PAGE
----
For the price at retail, The Gunstringer is on the short side, taking us about three and a half hours on the first playthrough. There are tons of unlockables in the form of production videos, concept art, and a short list of gameplay bonuses like hardcore mode and character skins added for replay value. We were able to unlock many of the coolest ones with the cash earned from just one playthrough. So, unless a player spends a few extra hours to replay levels for the gold medals or earn enough cash for the rest of the unlockables, The Gunstringer might not be a worthwhile investment; though it does come with the $10 value of the Fruit Ninja Kinect game voucher for Xbox Live.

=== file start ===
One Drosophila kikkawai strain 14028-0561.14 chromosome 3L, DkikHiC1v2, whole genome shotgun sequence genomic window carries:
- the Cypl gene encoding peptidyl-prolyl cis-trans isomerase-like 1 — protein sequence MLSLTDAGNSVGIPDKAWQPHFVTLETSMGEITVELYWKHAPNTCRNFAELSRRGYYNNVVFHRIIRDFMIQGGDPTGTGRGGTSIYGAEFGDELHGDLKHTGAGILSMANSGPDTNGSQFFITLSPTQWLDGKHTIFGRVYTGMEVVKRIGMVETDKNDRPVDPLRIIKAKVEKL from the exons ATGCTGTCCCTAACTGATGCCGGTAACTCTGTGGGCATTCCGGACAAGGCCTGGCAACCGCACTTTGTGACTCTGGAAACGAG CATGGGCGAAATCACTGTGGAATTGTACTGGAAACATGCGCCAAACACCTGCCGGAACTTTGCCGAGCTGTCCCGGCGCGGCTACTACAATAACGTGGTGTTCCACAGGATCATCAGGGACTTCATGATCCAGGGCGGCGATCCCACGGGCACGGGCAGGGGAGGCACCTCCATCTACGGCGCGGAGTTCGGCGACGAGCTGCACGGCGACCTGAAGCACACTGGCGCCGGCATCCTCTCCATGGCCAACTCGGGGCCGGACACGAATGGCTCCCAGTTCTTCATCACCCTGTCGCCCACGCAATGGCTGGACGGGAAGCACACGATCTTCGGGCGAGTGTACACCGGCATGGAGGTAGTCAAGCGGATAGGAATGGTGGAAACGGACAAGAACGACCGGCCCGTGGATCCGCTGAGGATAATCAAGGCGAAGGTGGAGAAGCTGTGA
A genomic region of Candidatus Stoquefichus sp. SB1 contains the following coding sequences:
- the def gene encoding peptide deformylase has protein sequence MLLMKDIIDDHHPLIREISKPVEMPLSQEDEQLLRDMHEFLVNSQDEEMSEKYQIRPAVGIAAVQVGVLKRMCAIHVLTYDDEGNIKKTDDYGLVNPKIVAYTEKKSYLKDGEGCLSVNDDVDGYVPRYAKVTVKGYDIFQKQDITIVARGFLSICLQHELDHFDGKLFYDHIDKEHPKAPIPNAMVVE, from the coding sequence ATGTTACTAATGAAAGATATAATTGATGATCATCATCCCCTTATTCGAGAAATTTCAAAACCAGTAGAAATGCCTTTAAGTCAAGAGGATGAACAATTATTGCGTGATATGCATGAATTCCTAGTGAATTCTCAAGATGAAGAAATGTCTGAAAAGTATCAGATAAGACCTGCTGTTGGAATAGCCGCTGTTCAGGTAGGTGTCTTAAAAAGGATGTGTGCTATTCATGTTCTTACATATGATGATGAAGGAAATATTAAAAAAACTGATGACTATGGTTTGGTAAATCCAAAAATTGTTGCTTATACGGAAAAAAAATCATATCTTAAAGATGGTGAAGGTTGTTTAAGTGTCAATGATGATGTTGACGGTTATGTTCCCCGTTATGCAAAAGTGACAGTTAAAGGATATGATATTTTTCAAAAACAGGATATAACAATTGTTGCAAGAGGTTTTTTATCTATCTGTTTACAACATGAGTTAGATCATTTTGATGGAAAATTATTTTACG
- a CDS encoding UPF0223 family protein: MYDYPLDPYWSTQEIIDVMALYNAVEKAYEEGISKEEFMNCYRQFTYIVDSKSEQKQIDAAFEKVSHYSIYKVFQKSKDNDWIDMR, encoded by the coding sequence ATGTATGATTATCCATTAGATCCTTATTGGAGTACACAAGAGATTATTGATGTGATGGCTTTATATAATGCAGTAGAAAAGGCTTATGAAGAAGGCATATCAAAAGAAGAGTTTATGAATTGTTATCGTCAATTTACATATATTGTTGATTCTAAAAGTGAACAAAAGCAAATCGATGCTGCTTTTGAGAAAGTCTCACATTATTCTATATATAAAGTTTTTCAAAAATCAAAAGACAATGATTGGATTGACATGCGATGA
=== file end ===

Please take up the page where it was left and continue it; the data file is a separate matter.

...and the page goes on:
The Gunstringer has a few hang ups, but it’s fun nonetheless.The presentation, narration, and humorous world coupled with the simple, intuitive controls make it a game to consider for your Kinect collection. However, the shortness and laggy controls could be a deal breaker for the hardcore audience. If you are looking to get some use out of your Kinect with a game that is short but sweet, The Gunstringer might be worth aiming for.

More info

Platform"Xbox 360"
Lorenzo Veloria

Many years ago, Lorenzo Veloria was a Senior Editor here at GamesRadar+ helping to shape content strategy. Since then, Lorenzo has shifted his attention to Future Plc's broader video game portfolio, working as a Senior Brand Marketing Manager to oversee the development of advertising pitches and marketing strategies for the department. He might not have all that much time to write about games anymore, but he's still focused on making sure the latest and greatest end up in front of your eyes one way or another.